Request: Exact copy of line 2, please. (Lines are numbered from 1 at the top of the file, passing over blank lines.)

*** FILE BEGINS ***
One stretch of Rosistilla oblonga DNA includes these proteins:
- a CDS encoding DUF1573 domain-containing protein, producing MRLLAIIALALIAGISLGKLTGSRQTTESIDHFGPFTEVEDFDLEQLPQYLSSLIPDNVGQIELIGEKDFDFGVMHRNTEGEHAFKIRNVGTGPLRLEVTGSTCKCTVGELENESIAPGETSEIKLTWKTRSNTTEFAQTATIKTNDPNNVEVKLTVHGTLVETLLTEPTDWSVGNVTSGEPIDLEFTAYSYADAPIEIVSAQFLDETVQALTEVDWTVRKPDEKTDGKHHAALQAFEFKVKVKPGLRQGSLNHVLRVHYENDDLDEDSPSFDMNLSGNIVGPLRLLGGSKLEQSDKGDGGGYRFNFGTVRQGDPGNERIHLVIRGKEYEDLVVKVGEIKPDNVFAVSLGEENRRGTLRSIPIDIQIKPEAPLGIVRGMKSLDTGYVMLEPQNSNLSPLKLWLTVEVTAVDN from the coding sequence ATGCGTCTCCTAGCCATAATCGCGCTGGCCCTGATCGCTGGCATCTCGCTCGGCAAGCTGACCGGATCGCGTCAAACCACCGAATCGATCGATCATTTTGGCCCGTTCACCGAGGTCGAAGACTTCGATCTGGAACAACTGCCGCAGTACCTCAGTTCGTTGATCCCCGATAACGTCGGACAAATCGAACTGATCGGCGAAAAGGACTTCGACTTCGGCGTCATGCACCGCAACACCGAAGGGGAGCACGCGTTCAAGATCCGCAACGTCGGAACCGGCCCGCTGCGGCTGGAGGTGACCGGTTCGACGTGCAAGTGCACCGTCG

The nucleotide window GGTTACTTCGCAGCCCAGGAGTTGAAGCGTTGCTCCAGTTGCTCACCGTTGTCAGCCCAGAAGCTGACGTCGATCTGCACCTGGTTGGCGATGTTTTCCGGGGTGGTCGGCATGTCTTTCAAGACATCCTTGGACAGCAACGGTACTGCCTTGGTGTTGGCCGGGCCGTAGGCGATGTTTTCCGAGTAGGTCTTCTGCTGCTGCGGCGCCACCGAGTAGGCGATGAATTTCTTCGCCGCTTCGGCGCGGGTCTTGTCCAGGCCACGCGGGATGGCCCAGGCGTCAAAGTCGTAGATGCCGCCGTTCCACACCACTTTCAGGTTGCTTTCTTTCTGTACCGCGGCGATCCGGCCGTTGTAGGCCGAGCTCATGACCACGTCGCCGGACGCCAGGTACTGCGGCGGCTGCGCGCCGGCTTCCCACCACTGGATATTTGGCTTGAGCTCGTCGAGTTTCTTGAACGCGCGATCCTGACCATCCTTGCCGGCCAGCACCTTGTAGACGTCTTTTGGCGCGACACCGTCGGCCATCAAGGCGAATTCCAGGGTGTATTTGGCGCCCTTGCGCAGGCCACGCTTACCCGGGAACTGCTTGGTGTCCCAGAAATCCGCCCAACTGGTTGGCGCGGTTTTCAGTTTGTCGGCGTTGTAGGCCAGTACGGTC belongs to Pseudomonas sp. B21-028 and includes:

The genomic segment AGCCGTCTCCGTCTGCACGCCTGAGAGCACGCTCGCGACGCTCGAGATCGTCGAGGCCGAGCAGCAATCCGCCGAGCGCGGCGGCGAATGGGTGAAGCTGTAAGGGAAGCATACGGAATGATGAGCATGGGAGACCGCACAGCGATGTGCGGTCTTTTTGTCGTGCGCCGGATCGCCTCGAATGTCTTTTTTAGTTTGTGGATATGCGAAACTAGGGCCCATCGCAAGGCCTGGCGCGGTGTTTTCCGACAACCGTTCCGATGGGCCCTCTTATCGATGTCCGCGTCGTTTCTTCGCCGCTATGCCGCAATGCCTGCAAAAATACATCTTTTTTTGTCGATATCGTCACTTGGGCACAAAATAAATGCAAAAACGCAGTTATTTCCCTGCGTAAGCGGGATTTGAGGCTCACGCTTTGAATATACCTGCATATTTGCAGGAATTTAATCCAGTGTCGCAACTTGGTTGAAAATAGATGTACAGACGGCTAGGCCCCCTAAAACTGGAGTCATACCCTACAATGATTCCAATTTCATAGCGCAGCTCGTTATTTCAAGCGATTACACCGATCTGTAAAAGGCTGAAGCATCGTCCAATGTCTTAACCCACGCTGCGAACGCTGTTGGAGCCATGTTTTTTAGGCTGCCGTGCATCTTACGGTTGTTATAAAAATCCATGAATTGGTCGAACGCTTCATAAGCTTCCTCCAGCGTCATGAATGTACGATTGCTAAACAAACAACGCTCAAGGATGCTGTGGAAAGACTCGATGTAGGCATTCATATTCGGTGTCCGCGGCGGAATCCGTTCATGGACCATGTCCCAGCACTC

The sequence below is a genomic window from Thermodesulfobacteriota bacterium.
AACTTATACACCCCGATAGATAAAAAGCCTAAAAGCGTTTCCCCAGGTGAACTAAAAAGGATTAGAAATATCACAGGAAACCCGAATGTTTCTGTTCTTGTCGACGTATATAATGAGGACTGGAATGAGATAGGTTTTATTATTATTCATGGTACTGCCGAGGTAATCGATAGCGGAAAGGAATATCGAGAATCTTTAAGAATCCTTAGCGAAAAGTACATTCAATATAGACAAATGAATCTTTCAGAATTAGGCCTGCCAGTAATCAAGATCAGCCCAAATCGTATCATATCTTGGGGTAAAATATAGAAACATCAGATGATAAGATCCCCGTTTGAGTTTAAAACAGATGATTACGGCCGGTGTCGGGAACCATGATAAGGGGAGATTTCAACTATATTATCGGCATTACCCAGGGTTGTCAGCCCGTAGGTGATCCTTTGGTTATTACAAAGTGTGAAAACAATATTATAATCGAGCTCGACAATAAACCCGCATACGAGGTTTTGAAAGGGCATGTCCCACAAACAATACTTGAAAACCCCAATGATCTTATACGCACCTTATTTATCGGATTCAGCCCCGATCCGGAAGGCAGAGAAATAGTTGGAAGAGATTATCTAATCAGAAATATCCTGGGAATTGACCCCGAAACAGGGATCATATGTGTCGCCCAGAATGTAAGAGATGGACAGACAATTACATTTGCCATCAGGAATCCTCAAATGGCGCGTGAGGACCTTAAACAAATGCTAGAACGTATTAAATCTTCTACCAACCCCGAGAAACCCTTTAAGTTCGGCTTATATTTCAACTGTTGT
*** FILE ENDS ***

- a CDS encoding DUF1573 domain-containing protein, producing MRLLAIIALALIAGISLGKLTGSRQTTESIDHFGPFTEVEDFDLEQLPQYLSSLIPDNVGQIELIGEKDFDFGVMHRNTEGEHAFKIRNVGTGPLRLEVTGSTCKCTVGELENESIAPGETSEIKLTWKTRSNTTEFAQTATIKTNDPNNVEVKLTVHGTLVETLLTEPTDWSVGNVTSGEPIDLEFTAYSYADAPIEIVSAQFLDETVQALTEVDWTVRKPDEKTDGKHHAALQAFEFKVKVKPGLRQGSLNHVLRVHYENDDLDEDSPSFDMNLSGNIVGPLRLLGGSKLEQSDKGDGGGYRFNFGTVRQGDPGNERIHLVIRGKEYEDLVVKVGEIKPDNVFAVSLGEENRRGTLRSIPIDIQIKPEAPLGIVRGMKSLDTGYVMLEPQNSNLSPLKLWLTVEVTAVDN from the coding sequence ATGCGTCTCCTAGCCATAATCGCGCTGGCCCTGATCGCTGGCATCTCGCTCGGCAAGCTGACCGGATCGCGTCAAACCACCGAATCGATCGATCATTTTGGCCCGTTCACCGAGGTCGAAGACTTCGATCTGGAACAACTGCCGCAGTACCTCAGTTCGTTGATCCCCGATAACGTCGGACAAATCGAACTGATCGGCGAAAAGGACTTCGACTTCGGCGTCATGCACCGCAACACCGAAGGGGAGCACGCGTTCAAGATCCGCAACGTCGGAACCGGCCCGCTGCGGCTGGAGGTGACCGGTTCGACGTGCAAGTGCACCGTCG